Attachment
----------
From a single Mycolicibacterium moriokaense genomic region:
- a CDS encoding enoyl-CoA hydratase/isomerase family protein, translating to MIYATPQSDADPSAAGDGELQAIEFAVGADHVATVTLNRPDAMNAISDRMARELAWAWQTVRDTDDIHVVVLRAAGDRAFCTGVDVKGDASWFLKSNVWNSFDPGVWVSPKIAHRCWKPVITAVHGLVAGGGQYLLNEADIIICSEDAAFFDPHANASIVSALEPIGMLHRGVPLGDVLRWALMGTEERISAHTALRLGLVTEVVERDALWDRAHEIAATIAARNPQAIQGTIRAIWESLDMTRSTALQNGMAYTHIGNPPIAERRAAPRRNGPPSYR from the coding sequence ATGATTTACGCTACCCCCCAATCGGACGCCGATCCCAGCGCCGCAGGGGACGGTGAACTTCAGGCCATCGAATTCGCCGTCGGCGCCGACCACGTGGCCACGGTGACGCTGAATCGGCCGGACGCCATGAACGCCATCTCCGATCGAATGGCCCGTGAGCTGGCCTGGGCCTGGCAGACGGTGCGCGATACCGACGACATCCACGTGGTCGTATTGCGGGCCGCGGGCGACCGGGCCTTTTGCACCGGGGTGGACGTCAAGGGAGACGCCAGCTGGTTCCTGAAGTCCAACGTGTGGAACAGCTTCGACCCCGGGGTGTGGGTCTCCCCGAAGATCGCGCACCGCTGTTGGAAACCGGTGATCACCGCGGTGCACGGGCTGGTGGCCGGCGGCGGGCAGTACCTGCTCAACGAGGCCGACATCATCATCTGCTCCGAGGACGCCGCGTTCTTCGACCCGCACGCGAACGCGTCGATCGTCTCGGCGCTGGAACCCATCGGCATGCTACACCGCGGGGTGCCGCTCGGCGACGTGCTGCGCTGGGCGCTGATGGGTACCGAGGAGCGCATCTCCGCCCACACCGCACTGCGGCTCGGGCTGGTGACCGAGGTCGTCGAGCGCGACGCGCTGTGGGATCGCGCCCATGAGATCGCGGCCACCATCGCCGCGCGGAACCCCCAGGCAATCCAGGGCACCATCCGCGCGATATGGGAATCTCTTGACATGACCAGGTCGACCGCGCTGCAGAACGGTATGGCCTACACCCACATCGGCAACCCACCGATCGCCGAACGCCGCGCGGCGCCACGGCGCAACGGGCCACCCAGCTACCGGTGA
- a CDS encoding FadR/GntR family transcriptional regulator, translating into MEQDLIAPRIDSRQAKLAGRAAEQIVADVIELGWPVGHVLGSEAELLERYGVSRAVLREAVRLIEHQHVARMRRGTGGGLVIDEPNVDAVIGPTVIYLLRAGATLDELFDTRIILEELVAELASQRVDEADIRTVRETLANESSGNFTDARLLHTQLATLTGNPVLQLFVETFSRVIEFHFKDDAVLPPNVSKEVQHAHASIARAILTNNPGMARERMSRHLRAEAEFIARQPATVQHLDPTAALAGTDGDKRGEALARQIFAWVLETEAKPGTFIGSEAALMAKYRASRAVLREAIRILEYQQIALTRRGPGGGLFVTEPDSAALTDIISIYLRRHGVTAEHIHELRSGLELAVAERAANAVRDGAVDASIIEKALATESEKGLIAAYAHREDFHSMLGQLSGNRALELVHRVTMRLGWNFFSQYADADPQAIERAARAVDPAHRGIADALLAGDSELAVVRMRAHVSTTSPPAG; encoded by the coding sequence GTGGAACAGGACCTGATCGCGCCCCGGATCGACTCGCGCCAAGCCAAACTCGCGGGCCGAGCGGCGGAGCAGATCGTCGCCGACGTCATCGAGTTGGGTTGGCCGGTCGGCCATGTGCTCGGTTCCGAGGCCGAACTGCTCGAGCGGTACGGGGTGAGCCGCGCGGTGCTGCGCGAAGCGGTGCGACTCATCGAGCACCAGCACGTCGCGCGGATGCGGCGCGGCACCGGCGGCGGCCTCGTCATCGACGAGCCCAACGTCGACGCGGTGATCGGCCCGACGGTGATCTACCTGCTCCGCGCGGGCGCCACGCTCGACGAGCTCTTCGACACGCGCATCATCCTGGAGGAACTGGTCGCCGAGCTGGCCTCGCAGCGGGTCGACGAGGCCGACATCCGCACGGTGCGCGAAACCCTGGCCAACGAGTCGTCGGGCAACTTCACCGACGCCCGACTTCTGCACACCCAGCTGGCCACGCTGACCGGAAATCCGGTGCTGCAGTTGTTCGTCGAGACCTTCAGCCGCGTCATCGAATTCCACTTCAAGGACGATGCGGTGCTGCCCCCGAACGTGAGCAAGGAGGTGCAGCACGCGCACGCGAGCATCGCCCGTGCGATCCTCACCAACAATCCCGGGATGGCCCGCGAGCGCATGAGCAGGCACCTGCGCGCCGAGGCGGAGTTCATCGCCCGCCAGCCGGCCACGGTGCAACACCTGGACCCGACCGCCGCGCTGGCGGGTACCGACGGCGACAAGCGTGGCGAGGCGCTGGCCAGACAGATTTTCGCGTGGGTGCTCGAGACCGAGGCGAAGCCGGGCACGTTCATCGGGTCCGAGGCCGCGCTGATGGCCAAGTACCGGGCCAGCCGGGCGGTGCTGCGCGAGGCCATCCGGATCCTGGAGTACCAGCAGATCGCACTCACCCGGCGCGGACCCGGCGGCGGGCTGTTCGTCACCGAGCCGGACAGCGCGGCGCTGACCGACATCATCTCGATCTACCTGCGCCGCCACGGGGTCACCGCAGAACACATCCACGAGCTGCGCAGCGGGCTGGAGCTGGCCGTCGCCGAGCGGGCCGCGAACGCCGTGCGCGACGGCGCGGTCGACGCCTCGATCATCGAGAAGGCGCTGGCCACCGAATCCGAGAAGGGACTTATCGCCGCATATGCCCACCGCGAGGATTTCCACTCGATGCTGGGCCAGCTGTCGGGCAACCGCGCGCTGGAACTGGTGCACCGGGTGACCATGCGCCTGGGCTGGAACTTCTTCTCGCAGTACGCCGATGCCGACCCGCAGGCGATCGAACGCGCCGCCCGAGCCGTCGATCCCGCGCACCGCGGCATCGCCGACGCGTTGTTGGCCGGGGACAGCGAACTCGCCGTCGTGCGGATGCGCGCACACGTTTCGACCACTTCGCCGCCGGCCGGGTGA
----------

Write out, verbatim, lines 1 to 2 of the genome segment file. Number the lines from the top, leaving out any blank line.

From a single Mycolicibacterium moriokaense genomic region:
- a CDS encoding enoyl-CoA hydratase/isomerase family protein, translating to MIYATPQSDADPSAAGDGELQAIEFAVGADHVATVTLNRPDAMNAISDRMARELAWAWQTVRDTDDIHVVVLRAAGDRAFCTGVDVKGDASWFLKSNVWNSFDPGVWVSPKIAHRCWKPVITAVHGLVAGGGQYLLNEADIIICSEDAAFFDPHANASIVSALEPIGMLHRGVPLGDVLRWALMGTEERISAHTALRLGLVTEVVERDALWDRAHEIAATIAARNPQAIQGTIRAIWESLDMTRSTALQNGMAYTHIGNPPIAERRAAPRRNGPPSYR from the coding sequence ATGATTTACGCTACCCCCCAATCGGACGCCGATCCCAGCGCCGCAGGGGACGGTGAACTTCAGGCCATCGAATTCGCCGTCGGCGCCGACCACGTGGCCACGGTGACGCTGAATCGGCCGGACGCCATGAACGCCATCTCCGATCGAATGGCCCGTGAGCTGGCCTGGGCCTGGCAGACGGTGCGCGATACCGACGACATCCACGTGGTCGTATTGCGGGCCGCGGGCGACCGGGCCTTTTGCACCGGGGTGGACGTCAAGGGAGACGCCAGCTGGTTCCTGAAGTCCAACGTGTGGAACAGCTTCGACCCCGGGGTGTGGGTCTCCCCGAAGATCGCGCACCGCTGTTGGAAACCGGTGATCACCGCGGTGCACGGGCTGGTGGCCGGCGGCGGGCAGTACCTGCTCAACGAGGCCGACATCATCATCTGCTCCGAGGACGCCGCGTTCTTCGACCCGCACGCGAACGCGTCGATCGTCTCGGCGCTGGAACCCATCGGCATGCTACACCGCGGGGTGCCGCTCGGCGACGTGCTGCGCTGGGCGCTGATGGGTACCGAGGAGCGCATCTCCGCCCACACCGCACTGCGGCTCGGGCTGGTGACCGAGGTCGTCGAGCGCGACGCGCTGTGGGATCGCGCCCATGAGATCGCGGCCACCATCGCCGCGCGGAACCCCCAGGCAATCCAGGGCACCATCCGCGCGATATGGGAATCTCTTGACATGACCAGGTCGACCGCGCTGCAGAACGGTATGGCCTACACCCACATCGGCAACCCACCGATCGCCGAACGCCGCGCGGCGCCACGGCGCAACGGGCCACCCAGCTACCGGTGA